Spelman president Johnnetta Cole to join faculty in 1998

At the invitation of President Bill Chace, Johnnetta Cole, president of Spelman College, will join the Emory faculty in 1998. Cole plans to retire from Spelman in June 1997 and will take a year's sabbatical before coming to Emory.

Cole explained her decision to leave Spelman at a convocation there on Sept. 5, saying simply, "There has been no pressure for me to leave Spelman. It is not the case that I must go; it is the right time for me to go." Later that day at a press briefing, Cole talked about how hard it is to be a college president and said that she felt 10 years as president of Spelman "is a good race to have run."

Cole said that in her faculty role at Emory she plans to continue to address a question that has always been central in her professional life: how can people of color and women everywhere become full participants in the life of their particular society? "I'm going to ask the tough questions," said Cole, "but I trust Bill Chace and I have had a wonderful experience of being welcomed by my colleagues at Emory." Cole added that since her arrival at Spelman in 1987, she had developed relationships with faculty at Emory who participated in her professional interests. "We had Johnnetta Cole in for a departmental gathering when she received her honorary doctorate from Emory last spring," said Bradd Shore, professor and chair of the anthropology department. "While no formal relationship yet exists with our department, we're very interested in her continued work in looking at how to make anthropology useful in public policy and for people who are beyond academia."

"I am delighted at the prospect of Johnnetta Cole as a colleague," said Peggy Barlett, professor of anthropology. "She shares a commitment to feminist approaches in anthropology and to public scholarship, both of which are concerns of mine," said Barlett.

"Johnnetta Cole will be a wonderful addition to Emory's excellent faculty strengths," said Chace. "As a scholar and president whose intellectual interests span a range of disciplines, President Cole's appointment will enhance Emory University's enlarging commitment to interdisciplinary studies and to public scholarship."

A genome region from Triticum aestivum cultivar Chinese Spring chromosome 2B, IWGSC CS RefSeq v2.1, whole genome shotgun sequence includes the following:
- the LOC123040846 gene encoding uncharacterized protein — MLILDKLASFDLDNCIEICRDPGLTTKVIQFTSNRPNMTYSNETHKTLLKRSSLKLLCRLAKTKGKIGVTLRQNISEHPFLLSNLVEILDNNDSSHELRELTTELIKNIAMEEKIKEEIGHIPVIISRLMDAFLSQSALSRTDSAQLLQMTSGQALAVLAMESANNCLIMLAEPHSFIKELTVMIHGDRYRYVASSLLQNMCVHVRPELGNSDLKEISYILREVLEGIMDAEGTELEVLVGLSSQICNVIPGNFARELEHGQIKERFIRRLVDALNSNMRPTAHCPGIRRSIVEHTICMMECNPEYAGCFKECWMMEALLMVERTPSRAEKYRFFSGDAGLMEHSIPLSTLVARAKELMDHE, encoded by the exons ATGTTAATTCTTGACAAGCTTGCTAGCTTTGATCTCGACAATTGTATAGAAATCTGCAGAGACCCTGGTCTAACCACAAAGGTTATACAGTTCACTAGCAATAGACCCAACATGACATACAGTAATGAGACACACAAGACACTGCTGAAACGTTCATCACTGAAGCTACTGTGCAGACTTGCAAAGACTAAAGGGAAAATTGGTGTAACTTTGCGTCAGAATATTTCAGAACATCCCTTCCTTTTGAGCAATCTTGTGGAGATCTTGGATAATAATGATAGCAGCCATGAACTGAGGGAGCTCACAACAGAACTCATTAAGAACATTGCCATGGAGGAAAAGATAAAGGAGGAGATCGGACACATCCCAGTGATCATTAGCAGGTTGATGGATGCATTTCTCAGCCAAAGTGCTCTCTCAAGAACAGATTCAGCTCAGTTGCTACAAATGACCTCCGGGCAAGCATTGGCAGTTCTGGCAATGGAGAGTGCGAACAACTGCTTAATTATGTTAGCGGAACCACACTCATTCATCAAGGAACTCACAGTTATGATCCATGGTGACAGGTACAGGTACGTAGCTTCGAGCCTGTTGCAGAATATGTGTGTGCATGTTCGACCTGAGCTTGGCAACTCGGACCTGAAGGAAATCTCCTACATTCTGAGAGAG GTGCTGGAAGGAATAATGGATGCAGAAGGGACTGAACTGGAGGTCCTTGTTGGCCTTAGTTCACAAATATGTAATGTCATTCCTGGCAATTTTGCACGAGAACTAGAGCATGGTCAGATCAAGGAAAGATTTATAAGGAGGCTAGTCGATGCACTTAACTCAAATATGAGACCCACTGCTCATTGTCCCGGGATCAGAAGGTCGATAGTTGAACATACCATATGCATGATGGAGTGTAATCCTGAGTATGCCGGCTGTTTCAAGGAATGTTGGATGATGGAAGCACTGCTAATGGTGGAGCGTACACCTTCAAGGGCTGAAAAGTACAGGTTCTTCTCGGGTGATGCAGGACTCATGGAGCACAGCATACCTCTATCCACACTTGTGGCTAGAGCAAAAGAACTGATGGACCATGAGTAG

Cole said she will be associated with the anthropology, women's studies, and African and African American studies departments, although no details of her appointment have been worked out. She characterized her faculty appointment at Emory as a chance to continue to build strong ties among all higher education institutions in Atlanta and to build bridges across institutional differences. "I like to think of myself as a bridge builder and I see that work continuing." Cole also said she took the Spelman presidency as a teaching job and sees herself fundamentally as a teacher.

Cole said she has three books in her head that she hopes to write during her year's sabbatical. "I hope to co-write with Beverly Guy-Sheftall a book on gender roles and the African American community. I'd also like to do biographies on the two founders of Spelman. Another book I'm thinking about is on friendships, a book that would allow me to enter into a discourse about divisions among us and look at ways in which black and white folk do cross the line of friendships in this country."

Cole said she did not take a teaching post at Spelman so that a new president could have the space to lead the institution.

--Jan Gleason

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